“Germans take the last place in terms of national pride.”


This is apparent when it comes to the ways national pride and patriotism are approached. The general German opinion states that it can be problematic to be proud of your heritage. In other countries, for example, France or the United States of America, patriotism is being celebrated. Where do these differences originate from?

The above-mentioned insecurity can especially be witnessed within the only barely developed national pride. There are many globally implemented comparative studies, which all came to the overall same conclusion following the research we have conducted within Europe: Germans take the last place in terms of national pride. When observing living conditions within some of the other listed countries, it seems very unlikely that there is nothing the Germans can be proud of. The restraint can be explained through the concept and the term of patriotism becoming a taboo. Among the interviewed this created an environment of self-consciousness and fear to talk about their home in any patriotic way.

What would be a more sustainable approach in your opinion?

There is a highly controversial discussion happening in Germany regarding this question. Some other researchers are of the opinion that it solely depends on the individual’s identity. Individuals with a strong individual personality do not even require a collective identity, whereas it is needed as a “crutch” for weak individuals who are haunted by feelings of inferiority. Only the identification with a glorified nation can give them the necessary support. Empirically, this attitude was supported by the behaviour of clinically studied, extremist youth.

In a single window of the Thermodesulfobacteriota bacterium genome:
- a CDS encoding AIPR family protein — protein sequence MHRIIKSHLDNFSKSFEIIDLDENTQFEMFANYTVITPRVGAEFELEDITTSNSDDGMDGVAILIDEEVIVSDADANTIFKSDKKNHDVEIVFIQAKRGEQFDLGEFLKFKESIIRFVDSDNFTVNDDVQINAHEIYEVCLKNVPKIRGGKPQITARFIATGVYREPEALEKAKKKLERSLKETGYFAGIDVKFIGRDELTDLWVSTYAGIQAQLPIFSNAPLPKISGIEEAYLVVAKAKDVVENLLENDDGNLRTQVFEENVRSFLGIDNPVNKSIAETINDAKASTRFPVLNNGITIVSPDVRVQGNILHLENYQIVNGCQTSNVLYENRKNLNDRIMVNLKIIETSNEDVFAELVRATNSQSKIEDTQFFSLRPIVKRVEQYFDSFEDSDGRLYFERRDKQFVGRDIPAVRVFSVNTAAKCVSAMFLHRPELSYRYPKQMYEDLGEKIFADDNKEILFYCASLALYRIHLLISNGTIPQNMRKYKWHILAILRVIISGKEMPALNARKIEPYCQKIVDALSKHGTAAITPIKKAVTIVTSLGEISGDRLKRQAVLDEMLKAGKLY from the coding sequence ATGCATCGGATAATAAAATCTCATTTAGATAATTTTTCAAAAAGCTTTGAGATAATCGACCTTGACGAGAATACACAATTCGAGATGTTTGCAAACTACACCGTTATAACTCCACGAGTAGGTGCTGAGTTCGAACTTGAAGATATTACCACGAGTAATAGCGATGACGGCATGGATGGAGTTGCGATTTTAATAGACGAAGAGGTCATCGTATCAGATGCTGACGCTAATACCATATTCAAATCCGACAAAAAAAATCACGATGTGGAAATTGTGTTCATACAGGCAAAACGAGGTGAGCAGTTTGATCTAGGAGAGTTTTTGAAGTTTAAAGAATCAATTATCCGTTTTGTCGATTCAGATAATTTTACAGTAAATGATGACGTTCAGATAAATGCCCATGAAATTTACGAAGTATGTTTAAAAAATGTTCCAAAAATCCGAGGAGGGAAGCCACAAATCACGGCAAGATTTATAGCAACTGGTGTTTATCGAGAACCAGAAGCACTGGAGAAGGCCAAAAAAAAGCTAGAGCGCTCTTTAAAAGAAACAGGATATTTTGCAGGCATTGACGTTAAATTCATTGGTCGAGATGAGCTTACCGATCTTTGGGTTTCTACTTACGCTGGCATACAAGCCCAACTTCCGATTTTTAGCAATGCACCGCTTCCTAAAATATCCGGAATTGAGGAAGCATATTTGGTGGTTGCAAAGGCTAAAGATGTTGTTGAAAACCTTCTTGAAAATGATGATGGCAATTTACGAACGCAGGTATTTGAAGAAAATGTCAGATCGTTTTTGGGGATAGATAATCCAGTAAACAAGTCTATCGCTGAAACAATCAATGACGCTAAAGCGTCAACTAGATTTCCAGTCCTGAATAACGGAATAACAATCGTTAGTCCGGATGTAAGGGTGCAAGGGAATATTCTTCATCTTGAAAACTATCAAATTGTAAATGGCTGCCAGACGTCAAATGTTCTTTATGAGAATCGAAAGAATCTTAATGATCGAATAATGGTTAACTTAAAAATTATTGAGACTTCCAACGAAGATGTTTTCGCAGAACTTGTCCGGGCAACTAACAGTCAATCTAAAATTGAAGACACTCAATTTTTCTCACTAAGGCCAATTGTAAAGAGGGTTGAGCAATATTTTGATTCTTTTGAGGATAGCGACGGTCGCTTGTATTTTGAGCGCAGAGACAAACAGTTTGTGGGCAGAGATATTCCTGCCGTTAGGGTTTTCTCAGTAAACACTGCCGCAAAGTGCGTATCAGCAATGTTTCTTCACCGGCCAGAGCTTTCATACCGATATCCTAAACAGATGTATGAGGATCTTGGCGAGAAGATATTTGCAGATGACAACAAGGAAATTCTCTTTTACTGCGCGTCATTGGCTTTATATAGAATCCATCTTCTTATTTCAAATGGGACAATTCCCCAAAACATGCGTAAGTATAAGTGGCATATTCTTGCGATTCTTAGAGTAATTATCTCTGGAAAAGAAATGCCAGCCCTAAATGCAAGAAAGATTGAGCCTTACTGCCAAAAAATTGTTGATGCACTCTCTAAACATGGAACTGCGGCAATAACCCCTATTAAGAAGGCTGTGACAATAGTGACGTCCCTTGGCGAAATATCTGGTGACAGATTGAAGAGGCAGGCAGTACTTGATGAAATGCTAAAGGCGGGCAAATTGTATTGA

If applied coherently to all of the population, the so-called “compensation-hypothesis” becomes deficient in appreciating the positive effects identification with a group has on the individual. These positively impacted areas include a positive self-image as well as stable mental health. As individuals, we shape ourselves through the groups we affiliate ourselves with. It then also becomes important to us how our bond is assessed. This is why we are interested in our groups being seen in a positive light. The coherence model was able to be proven through every large study that applied it: Individuals and social identities complement each other and form an entity. Individual life satisfaction and mental stability correlate with social identification and national pride. The satisfying feeling of belonging to something is the base for a healthy and successful construction of the self. The international “World Value Study” proved this in the beginning of the 1980s and its conclusion has been reaffirmed by more recent research results.

The scientific results would also imply that the German population is on average less satisfied and mentally more unstable than other Europeans.

The results of the “Glücksforschung” (study of happiness) are pointing into that direction. International studies, referring to the “Life-Satisfaction-Scale” have been conducted regularly for decades. The relatively low, subjectively felt happiness merits of the Germans are in no proportion to the objectively pleasant living conditions. However, the Europe Cup in 2006, titled as “Sommermärchen” (summer-fairytale) has caused a change in behaviour. For once, Germans were treating their national symbols ingenuously. This led Germany to rise from 36th to the 16th happiest nation.

Why is the national identity so important in this case? Does the inclusion within a family, a sports club or something similar, not achieve a similar effect?